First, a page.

“The career path is so easy to use and so helpful,” noted an SMA employee.

“For the first time I can actually see in front of me how the SMA Directorate is structured by position, and more importantly, by the ‘paths,’” noted another employee.

One employee from OHCM said, “I can see how the career path will help me build my IDP [individual development plan] and prepare me for my performance and development discussions with my supervisor.”

According to Diversity News and Views, a recent survey indicated that roughly 54 percent of workers say knowing their career path is very important to their overall job satisfaction, nearly as important as compensation. The career path benefits Goddard management by providing a tool for succession planning (leadership development), assisting supervisors with employee career-development discussions, providing a positive effect on retention and recruitment, enhancing cross-organizational integration, and strengthening critical links between various center functions.

The career-path project is one in which all parties chose to cooperate to accomplish a shared outcome. So, Pinkney, Lindsey, and Wilhelm are all collaborative leaders in this project. Each of them accepted ad hoc responsibility for building an innovative career-path system that was developed in a cost-effective manner. Together they accomplished the shared purpose of providing career-building data to employees that will help them more easily take charge of their career. Along the way, the four of them established a process and a positive environment that supports the collaborative relationship between the SMA and OHCM organizations at Goddard.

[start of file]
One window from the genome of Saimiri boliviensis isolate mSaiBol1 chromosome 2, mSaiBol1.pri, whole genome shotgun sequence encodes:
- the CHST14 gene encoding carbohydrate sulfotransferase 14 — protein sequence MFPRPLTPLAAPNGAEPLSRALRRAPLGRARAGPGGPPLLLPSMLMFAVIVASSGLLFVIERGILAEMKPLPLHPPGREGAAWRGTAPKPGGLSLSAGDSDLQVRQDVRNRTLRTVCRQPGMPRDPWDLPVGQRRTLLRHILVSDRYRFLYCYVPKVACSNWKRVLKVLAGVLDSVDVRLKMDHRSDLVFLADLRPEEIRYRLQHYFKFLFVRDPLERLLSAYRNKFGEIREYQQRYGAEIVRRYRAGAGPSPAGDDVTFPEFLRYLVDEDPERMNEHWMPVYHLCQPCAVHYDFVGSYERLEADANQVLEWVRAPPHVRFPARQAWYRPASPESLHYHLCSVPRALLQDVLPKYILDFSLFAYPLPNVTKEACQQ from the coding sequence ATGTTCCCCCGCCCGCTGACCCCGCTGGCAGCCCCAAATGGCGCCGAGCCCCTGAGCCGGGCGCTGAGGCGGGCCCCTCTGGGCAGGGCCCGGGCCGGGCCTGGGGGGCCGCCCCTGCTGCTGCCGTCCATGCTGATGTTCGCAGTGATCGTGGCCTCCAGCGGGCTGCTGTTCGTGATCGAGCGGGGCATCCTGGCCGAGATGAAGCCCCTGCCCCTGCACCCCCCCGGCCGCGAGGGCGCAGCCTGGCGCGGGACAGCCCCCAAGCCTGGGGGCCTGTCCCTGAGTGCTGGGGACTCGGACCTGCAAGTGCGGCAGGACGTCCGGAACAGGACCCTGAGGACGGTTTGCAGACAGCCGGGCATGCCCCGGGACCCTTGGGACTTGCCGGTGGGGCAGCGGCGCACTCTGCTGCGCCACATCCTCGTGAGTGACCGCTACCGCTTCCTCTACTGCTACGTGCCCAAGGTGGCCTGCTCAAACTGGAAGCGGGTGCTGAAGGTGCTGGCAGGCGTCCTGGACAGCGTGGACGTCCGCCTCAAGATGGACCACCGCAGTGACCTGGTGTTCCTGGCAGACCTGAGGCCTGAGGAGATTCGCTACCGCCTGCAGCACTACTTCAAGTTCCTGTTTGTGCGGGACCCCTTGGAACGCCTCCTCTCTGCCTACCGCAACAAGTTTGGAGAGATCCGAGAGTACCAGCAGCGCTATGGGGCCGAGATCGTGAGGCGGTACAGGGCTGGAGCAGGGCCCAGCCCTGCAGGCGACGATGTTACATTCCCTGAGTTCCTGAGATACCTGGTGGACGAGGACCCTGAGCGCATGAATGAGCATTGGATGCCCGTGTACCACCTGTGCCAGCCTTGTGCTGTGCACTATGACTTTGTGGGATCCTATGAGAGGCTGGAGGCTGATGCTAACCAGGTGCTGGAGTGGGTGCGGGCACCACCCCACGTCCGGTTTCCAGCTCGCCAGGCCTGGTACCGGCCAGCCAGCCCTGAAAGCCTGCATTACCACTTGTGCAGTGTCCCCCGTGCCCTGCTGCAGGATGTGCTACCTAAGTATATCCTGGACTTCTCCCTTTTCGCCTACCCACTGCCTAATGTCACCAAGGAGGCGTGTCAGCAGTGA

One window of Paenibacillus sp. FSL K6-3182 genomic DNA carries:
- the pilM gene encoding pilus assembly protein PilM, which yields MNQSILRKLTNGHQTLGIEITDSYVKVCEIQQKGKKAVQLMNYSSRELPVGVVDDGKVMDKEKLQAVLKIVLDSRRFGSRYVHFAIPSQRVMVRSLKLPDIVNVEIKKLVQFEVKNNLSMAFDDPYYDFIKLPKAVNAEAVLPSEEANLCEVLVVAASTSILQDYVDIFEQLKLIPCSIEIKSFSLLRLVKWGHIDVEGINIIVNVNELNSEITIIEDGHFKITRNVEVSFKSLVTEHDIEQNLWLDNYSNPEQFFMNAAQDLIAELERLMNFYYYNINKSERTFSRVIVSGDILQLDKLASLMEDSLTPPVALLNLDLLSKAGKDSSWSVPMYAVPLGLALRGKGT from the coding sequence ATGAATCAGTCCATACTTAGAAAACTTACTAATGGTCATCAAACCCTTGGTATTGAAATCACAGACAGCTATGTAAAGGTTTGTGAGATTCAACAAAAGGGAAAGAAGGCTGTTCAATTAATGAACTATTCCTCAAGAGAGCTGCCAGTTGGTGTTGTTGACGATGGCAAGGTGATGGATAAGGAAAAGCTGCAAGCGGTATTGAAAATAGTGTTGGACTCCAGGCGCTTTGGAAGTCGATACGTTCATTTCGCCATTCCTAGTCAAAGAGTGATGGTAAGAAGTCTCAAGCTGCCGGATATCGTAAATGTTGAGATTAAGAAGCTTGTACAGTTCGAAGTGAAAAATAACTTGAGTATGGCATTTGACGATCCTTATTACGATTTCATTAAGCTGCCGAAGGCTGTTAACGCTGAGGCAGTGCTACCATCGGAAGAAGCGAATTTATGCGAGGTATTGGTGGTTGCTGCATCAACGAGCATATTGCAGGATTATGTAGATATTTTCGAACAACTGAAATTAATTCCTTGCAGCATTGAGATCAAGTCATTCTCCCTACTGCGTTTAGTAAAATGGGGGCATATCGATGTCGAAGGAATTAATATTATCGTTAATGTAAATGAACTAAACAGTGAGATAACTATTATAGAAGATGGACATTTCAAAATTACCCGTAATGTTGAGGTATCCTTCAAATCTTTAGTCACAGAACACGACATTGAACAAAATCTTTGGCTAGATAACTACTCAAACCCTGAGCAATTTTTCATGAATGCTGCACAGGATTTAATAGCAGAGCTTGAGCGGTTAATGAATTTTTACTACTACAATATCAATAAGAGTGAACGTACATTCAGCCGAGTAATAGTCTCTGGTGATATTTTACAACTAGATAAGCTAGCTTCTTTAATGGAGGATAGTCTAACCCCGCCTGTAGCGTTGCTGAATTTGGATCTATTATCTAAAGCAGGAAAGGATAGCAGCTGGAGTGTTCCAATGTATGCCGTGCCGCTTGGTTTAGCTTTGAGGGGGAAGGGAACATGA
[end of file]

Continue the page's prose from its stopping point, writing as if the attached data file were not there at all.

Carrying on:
About the Authors


Dave Wilhelm David Wilhelm has spent more than twenty years in training and develo[pment, performing the full spectrum of instructional systems design activities for all levels of employment. He is currently a senior human resources development specialist in the Office of Human Capital Management (OHCM) at Goddard Space Flight Center.